Cover Image
close this bookSafe Blood in Developing Countries - The Lessons from Uganda (EC, 1995, 151 p.)
close this folderSection Two - Background: Uganda's history, health, and the HIV/AIDS epidemic
Open this folder and view contentsChapter Two - Uganda's political and physical health: A brief history
Open this folder and view contentsChapter Three - AIDS in Uganda: A glimmer of hope?

A. The political background

'With a per capita income of under US$ 170, Uganda today is one of the poorest countries in the world: indeed, it is a living testament of the havoc caused by the political turmoil and economic decline brought about by more than a decade of despotic rule.'

This is the verdict on Uganda that begins the World Bank survey of Uganda, entitled Growing out of Poverty, published in 1993. After being a British protectorate for 70 years, Uganda gained independence in 1962. At that time, the country had much going for it. It was one of the most vigorous and promising economies in sub-Saharan Africa. It had a good climate and fertile soil: it was self-sufficient in food, and its agriculture, along with textiles and copper, earned enough foreign exchange to pay for imports and still show a surplus. Savings stood at 15 per cent of GDP, enough to finance a reasonable level of investment, and the country had a good system of roads, railways and air transport. But in 1971 the first president, Dr Milton Obote, was overthrown by a military coup lead by General Idi Amin.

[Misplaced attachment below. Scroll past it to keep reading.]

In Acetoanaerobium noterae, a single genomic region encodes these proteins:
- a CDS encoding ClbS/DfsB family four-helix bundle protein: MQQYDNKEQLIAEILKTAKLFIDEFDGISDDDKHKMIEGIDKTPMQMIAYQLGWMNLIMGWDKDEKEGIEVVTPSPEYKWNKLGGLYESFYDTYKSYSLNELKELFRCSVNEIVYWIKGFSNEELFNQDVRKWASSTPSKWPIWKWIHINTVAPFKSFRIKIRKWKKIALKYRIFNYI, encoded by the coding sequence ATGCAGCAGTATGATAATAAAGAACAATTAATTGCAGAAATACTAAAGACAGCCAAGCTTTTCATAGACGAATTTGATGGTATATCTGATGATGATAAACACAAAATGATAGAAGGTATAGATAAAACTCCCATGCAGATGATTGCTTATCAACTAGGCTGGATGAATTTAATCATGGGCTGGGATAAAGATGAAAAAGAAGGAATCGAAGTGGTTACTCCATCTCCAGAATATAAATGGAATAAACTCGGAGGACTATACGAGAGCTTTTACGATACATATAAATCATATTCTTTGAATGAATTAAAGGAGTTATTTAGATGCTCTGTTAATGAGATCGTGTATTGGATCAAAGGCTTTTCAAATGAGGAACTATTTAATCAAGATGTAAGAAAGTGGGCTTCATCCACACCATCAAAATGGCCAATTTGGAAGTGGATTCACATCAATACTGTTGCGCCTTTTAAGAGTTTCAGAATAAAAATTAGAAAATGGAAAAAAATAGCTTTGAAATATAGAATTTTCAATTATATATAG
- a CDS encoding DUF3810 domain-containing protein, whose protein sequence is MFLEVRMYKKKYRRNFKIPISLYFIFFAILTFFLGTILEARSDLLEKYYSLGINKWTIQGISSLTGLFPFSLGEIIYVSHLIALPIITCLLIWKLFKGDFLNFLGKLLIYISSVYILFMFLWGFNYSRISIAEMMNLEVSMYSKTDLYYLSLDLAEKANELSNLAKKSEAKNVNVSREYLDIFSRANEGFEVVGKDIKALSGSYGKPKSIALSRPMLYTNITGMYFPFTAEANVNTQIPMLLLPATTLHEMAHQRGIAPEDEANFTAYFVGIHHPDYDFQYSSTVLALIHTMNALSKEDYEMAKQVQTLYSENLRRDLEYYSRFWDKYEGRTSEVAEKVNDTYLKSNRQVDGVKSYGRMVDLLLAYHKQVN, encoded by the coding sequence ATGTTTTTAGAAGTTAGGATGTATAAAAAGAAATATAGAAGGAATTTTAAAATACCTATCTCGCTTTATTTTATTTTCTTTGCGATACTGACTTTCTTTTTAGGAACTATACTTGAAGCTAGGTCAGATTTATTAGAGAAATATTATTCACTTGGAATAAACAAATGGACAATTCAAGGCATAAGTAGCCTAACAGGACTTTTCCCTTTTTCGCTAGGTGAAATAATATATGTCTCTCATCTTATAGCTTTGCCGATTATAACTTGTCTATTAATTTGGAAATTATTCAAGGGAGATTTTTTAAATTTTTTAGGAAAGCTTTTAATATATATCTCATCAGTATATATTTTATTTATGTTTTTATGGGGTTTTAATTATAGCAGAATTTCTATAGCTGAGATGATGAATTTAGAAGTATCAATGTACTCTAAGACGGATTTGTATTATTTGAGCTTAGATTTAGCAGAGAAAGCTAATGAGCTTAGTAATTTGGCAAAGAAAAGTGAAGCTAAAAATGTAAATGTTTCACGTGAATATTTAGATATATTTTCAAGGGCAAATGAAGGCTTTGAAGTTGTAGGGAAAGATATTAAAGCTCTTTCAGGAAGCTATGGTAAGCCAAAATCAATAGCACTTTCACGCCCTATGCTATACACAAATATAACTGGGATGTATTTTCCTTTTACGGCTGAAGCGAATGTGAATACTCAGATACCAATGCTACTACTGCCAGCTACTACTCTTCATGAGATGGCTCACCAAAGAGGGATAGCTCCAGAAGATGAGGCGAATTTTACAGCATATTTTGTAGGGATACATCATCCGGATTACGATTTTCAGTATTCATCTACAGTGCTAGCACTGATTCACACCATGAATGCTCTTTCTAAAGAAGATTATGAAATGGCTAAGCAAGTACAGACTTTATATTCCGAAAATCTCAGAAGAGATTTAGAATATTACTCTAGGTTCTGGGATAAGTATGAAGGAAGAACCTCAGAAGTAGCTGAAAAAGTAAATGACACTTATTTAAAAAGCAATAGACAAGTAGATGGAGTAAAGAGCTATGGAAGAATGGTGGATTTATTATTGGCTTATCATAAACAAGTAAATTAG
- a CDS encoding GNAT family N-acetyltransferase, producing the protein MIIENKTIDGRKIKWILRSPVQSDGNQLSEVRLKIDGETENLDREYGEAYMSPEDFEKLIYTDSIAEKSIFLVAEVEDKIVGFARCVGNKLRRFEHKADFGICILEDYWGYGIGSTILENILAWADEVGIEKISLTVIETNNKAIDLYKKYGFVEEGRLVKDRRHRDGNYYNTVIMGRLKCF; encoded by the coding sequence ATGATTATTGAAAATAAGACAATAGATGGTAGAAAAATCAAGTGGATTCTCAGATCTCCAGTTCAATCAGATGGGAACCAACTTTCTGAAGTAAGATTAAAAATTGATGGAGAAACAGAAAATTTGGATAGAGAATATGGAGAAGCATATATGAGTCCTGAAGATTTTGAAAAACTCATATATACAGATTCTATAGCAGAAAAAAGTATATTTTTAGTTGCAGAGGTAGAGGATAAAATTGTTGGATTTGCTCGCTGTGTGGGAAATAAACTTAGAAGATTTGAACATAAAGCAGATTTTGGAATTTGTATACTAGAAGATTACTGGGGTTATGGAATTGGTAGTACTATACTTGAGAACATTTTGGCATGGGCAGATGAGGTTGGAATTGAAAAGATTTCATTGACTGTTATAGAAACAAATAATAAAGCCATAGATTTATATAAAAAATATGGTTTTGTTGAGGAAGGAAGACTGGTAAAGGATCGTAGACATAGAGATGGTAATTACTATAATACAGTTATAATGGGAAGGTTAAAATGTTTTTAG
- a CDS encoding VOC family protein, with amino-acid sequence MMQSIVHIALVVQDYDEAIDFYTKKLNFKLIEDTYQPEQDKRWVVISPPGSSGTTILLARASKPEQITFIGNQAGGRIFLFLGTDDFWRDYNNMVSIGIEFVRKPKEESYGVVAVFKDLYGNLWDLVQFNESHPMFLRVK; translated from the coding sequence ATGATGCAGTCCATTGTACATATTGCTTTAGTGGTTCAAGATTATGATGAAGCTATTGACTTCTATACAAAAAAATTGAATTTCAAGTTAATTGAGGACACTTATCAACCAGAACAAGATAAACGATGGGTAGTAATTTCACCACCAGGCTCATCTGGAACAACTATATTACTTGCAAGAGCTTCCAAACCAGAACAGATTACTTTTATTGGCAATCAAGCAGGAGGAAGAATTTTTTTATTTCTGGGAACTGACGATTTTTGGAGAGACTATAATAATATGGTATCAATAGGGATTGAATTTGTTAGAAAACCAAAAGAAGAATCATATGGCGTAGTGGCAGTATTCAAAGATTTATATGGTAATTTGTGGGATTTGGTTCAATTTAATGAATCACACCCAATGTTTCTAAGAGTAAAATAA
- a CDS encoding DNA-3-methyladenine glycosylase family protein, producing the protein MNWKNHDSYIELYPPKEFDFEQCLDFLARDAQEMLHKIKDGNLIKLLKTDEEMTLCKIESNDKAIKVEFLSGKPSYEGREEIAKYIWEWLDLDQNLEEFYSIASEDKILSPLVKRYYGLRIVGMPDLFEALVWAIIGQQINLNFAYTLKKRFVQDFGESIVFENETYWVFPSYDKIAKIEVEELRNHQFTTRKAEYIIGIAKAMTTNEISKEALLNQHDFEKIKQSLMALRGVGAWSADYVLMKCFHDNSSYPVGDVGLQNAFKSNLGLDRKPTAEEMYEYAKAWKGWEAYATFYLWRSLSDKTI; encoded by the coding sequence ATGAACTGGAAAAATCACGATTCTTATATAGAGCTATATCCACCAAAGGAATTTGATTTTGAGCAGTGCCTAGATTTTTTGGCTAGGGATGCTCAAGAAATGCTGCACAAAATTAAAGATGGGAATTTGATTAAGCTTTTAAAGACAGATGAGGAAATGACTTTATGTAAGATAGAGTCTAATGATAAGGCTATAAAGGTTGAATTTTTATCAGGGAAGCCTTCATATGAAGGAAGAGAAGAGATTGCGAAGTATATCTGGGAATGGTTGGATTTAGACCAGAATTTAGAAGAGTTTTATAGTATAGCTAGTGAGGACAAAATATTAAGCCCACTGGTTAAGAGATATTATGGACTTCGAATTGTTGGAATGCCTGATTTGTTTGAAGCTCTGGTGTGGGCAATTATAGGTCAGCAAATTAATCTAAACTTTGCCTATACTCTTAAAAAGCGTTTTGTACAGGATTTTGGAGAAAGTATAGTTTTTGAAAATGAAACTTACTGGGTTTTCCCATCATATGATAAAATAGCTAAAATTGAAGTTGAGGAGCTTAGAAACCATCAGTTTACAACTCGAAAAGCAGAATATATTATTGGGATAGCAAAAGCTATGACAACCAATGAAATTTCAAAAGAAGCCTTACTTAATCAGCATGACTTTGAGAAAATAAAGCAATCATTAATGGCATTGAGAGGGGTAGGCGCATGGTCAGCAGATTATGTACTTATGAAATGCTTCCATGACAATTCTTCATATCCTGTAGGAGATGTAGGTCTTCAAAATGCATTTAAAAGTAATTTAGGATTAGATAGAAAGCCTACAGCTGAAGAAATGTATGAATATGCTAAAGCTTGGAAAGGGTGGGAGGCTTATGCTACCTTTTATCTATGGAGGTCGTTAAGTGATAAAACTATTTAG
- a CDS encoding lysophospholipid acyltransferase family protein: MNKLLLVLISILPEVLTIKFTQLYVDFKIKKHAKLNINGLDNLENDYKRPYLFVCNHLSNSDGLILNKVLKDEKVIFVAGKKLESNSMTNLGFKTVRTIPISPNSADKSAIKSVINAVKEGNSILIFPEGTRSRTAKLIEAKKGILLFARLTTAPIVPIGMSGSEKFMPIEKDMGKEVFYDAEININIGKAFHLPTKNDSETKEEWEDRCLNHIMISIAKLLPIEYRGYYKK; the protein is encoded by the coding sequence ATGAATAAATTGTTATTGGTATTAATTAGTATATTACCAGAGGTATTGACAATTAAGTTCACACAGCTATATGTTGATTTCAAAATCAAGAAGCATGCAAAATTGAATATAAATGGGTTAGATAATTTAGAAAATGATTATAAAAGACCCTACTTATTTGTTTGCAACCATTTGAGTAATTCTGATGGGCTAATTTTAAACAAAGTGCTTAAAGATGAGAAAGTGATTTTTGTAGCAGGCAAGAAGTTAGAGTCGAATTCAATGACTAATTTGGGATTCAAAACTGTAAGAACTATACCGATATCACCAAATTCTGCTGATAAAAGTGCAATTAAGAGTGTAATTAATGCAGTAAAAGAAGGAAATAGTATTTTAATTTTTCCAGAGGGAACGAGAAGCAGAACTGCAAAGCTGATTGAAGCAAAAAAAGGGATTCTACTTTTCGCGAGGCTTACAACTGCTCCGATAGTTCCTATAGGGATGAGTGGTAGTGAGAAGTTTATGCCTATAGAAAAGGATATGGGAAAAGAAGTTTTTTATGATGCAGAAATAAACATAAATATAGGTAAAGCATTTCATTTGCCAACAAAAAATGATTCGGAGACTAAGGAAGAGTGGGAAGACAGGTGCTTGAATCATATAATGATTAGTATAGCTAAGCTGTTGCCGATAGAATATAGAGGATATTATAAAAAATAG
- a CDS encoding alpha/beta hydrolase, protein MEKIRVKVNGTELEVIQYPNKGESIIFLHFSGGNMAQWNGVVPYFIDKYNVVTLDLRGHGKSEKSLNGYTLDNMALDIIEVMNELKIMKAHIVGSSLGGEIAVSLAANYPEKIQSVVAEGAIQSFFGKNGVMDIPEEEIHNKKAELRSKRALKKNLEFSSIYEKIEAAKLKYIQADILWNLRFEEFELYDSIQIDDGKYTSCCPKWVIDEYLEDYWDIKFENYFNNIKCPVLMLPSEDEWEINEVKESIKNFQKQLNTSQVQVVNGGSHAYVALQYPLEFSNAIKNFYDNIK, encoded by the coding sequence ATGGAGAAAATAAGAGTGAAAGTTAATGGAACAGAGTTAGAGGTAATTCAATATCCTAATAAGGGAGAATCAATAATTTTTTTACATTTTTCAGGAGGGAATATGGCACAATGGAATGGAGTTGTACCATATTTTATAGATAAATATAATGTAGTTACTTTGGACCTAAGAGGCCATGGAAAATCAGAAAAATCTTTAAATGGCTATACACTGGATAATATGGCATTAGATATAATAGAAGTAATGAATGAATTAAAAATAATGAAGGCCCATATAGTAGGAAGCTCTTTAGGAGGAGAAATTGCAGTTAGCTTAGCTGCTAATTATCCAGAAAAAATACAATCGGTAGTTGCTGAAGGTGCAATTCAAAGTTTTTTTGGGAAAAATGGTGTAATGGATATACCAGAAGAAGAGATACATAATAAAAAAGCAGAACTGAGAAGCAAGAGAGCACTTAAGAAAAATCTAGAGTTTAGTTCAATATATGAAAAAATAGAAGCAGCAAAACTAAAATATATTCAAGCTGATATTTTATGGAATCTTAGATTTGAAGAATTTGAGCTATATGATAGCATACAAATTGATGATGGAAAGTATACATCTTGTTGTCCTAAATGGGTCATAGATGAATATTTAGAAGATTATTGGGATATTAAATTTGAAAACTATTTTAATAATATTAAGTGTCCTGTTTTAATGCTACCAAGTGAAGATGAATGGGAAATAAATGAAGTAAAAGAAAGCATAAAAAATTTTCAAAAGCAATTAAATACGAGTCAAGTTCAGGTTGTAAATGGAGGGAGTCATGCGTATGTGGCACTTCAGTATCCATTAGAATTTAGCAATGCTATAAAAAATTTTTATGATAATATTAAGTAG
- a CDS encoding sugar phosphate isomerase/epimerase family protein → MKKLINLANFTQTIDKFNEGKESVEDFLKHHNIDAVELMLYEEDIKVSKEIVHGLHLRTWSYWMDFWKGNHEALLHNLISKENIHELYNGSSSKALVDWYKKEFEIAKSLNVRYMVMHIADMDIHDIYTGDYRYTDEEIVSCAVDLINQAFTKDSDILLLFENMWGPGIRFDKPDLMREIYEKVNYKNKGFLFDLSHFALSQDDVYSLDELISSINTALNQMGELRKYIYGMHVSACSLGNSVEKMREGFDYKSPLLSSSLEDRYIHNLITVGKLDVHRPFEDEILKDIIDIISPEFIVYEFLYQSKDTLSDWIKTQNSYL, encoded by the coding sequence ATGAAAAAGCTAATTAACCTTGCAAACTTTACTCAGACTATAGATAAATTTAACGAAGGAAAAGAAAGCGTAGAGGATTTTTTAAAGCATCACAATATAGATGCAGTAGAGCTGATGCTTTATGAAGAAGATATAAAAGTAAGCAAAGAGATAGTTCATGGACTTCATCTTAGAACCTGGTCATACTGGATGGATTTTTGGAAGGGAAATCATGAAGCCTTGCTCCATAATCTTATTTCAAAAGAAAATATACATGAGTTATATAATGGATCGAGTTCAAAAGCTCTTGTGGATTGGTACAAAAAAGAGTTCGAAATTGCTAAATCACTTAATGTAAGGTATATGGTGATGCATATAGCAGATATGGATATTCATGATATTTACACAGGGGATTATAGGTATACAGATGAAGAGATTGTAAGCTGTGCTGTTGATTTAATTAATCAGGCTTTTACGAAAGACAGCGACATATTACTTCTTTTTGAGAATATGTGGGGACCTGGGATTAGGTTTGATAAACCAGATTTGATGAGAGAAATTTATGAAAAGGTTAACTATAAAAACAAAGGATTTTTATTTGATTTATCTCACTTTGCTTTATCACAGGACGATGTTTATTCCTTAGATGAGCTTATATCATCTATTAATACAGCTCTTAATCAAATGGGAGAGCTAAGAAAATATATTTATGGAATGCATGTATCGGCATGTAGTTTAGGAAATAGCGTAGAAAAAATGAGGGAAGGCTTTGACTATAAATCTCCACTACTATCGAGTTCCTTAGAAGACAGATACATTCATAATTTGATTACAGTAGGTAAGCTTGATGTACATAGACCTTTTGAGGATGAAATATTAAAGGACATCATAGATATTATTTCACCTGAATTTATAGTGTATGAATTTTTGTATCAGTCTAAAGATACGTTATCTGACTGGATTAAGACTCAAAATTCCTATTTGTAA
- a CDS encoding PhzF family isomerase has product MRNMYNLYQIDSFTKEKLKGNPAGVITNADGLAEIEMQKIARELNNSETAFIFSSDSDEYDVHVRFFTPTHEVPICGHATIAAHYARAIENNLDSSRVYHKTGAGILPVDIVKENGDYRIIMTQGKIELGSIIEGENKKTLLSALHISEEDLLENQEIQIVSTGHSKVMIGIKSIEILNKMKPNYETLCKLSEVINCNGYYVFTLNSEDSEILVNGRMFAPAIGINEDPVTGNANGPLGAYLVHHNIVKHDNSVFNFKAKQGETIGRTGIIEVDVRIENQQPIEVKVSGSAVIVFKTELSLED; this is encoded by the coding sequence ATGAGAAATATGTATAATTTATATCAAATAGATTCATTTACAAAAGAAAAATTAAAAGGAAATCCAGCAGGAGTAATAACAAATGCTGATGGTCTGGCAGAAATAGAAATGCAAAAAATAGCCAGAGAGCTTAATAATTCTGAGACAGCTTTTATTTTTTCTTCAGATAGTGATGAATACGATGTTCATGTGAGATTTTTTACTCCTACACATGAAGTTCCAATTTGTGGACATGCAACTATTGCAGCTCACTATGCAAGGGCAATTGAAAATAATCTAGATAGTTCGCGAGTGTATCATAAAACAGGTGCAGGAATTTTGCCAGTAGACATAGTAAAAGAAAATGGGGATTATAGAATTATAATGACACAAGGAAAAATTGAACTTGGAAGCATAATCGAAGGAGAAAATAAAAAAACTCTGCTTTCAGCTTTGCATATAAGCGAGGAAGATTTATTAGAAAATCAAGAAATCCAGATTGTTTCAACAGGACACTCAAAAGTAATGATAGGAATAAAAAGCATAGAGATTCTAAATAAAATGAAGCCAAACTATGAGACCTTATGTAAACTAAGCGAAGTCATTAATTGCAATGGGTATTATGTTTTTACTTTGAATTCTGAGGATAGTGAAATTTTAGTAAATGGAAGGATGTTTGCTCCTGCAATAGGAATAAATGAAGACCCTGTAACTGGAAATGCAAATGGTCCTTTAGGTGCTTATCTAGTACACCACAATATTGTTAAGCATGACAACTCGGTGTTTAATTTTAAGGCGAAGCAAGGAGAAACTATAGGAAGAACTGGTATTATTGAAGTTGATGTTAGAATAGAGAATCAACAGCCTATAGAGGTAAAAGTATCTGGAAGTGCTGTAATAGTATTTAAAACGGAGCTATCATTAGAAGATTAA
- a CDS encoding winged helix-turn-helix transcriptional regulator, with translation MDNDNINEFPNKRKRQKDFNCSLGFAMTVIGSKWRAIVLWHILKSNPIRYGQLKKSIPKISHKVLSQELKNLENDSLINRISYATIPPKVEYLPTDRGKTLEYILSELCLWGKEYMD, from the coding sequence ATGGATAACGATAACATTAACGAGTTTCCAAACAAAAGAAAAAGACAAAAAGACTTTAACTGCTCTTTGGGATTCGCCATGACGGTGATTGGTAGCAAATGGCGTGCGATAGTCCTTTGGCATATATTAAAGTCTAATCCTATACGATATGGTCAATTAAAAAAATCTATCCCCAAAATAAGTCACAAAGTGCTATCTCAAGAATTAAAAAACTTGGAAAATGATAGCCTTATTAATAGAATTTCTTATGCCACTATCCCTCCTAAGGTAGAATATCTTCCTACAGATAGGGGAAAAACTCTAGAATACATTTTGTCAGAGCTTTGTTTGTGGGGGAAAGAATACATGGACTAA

'The Amin regime radically reversed the economic and social progress attained since independence, and the ensuing civil strife resulted in tremendous loss of human life. It is estimated that as many as 500,000 Ugandans lost their lives during Amin's eight-year dictatorship and as many as one million more were internally displaced from their homes and farms,' says the World Bank. Amin was eventually deposed, but this was not the end of Uganda's troubles. Dr Milton Obote resumed power in 1980, but according to the London-based Independent newspaper,

'The 1980 election, now widely regarded as fraudulent, resulted in the return of Milton Obote... [but] the country was plunged into a barbarous civil war which exceeded any atrocities committed during Idi Amin's rule.'

The toll taken by two long periods of civil strife was terrible. Skilled people left the country, Uganda's GDP declined by 25 per cent in the decade 1970 to 1980, exports by 60 per cent, and inflation rose to 70 per cent a year, under the pressure of heavy military spending and bank borrowing. In particular, government spending on education and health had by 1985 sunk to 27 per cent and 9 per cent of the levels of the 1970s.

This literal decimation of health expenditures was all the more disturbing because at independence Uganda's social indicators were as good as, or better than, most of Africa, with a good health service that had pioneered many low cost health and nutrition programmes. There was an organised network of vaccination centres, and an immunisation programme that reached 70 per cent of the population.